As for registering your own certification mark (as opposed to using an existing certification mark), you can't qualify to register one if you engage in the production or marketing of the goods that you are certifying. So if you are engaged in the transportation of the coffee, the Dear Rich staff imagines you will have a hard time at the trademark office registering a certification mark for it. For your FYI, the Dear Rich staff is currently considering registering its own certification marks for (1) motion pictures in which there is no littering, and (2) plastic shell packaging that does not require use of the jaws of life.
Friday, May 8, 2009
How Do You Get Coffee Certification Marks?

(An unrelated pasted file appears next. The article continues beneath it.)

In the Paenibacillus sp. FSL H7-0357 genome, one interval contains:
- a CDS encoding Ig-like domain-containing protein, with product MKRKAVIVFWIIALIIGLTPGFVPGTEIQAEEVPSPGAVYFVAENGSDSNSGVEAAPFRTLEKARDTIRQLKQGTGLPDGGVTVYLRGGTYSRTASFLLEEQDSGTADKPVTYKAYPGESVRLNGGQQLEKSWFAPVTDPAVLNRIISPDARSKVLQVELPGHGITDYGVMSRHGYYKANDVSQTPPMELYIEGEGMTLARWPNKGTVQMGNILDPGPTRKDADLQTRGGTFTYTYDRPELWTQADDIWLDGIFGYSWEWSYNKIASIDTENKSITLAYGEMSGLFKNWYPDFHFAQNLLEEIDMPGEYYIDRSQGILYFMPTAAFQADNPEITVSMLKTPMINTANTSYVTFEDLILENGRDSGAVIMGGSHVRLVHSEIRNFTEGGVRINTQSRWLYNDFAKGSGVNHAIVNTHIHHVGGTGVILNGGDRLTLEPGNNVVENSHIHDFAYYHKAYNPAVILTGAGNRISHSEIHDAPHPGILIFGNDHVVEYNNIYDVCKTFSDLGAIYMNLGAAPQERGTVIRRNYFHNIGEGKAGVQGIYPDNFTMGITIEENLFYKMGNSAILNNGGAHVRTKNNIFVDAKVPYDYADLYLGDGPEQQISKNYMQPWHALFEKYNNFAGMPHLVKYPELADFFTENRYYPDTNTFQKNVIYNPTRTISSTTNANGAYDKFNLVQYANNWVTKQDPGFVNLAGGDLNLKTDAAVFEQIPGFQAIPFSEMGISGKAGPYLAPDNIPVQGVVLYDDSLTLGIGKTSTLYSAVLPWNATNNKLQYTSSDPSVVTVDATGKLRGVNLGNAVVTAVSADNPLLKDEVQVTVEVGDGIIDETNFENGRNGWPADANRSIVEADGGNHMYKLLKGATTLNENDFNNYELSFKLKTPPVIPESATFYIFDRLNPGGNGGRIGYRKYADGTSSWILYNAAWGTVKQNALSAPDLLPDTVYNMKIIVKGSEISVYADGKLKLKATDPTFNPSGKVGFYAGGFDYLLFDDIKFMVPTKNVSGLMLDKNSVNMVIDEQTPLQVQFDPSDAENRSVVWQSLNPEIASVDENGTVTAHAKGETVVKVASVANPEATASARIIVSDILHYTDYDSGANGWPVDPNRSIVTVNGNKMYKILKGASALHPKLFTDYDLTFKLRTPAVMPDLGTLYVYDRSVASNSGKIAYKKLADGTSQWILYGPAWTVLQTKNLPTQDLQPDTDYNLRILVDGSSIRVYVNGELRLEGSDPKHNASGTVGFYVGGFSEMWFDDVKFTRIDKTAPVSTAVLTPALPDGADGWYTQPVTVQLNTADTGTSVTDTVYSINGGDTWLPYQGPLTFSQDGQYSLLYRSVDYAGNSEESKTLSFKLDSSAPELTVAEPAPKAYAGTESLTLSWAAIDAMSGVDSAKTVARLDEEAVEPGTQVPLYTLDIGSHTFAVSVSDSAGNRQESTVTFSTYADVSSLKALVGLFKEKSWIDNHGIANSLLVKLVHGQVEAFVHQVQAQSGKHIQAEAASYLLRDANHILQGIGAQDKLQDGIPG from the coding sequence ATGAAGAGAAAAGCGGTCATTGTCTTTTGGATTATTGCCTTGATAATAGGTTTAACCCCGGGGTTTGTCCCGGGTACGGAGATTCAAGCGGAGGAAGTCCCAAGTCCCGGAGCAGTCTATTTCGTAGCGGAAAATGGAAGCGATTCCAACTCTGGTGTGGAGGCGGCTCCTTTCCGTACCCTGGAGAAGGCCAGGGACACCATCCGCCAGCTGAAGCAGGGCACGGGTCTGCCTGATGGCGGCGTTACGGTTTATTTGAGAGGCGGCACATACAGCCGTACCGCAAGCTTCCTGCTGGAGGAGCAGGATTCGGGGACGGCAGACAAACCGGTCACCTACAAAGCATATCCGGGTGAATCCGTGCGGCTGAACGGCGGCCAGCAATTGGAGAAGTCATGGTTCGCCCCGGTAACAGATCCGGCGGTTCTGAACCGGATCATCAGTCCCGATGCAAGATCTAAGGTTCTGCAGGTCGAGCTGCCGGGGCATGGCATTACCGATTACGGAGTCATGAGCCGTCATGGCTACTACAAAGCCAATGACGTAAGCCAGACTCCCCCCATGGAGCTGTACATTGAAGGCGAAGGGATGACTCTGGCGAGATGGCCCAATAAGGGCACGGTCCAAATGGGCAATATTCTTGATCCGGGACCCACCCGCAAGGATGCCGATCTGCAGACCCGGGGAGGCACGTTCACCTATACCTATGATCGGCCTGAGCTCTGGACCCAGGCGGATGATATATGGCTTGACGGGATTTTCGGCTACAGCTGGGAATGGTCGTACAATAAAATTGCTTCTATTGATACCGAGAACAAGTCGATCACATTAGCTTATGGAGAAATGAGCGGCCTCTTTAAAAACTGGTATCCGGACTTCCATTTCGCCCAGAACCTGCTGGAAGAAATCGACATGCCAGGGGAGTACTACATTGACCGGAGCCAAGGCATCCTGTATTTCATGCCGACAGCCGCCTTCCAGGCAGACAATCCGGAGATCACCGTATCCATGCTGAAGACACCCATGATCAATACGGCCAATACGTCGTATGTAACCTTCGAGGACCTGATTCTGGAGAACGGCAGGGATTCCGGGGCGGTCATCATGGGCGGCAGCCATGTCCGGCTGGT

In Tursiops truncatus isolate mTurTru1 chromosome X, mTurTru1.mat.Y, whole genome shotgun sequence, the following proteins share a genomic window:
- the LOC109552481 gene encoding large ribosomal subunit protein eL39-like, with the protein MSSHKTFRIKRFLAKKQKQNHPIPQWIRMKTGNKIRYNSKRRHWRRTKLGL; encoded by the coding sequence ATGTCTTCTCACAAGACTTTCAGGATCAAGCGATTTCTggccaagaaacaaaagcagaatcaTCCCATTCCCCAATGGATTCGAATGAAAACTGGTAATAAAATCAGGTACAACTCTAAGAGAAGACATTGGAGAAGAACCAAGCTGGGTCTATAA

Dear Rich: I'm thinking of directly importing coffee from farms in Mexico. What do I do I need to do to use trademarks like fair trade, shadegrown, and organic (and also trademarks that verify where the coffee comes from, like '100% Mexican Coffee')? Also, we're transporting the coffee in a green way. Can I set up my own trademark for this? I'm so glad you asked. The trademarks you describe are certification marks, a special type of mark that informs consumers that the goods meet certain standards or are from a certain region. Certification marks are different than standard trademarks in that competing companies can display them (assuming they meet the standards of the certifying group). You can find appropriate certification marks and some contact information by searching at the USPTO. Click "Trademark," then "Search," then "Structured Form Search" and indicate "certification mark" as the search term and "Type of Mark" as the field, then change the default "OR" dropdown to "AND" (that's important!). Then type in your search term (for example, "coffee") and choose "Goods and Services" for the next field. (See our tiny hard-to-read screenshot, below). Most certifying agencies charge a fee for the use of their marks and, of course, you must meet their certification standards.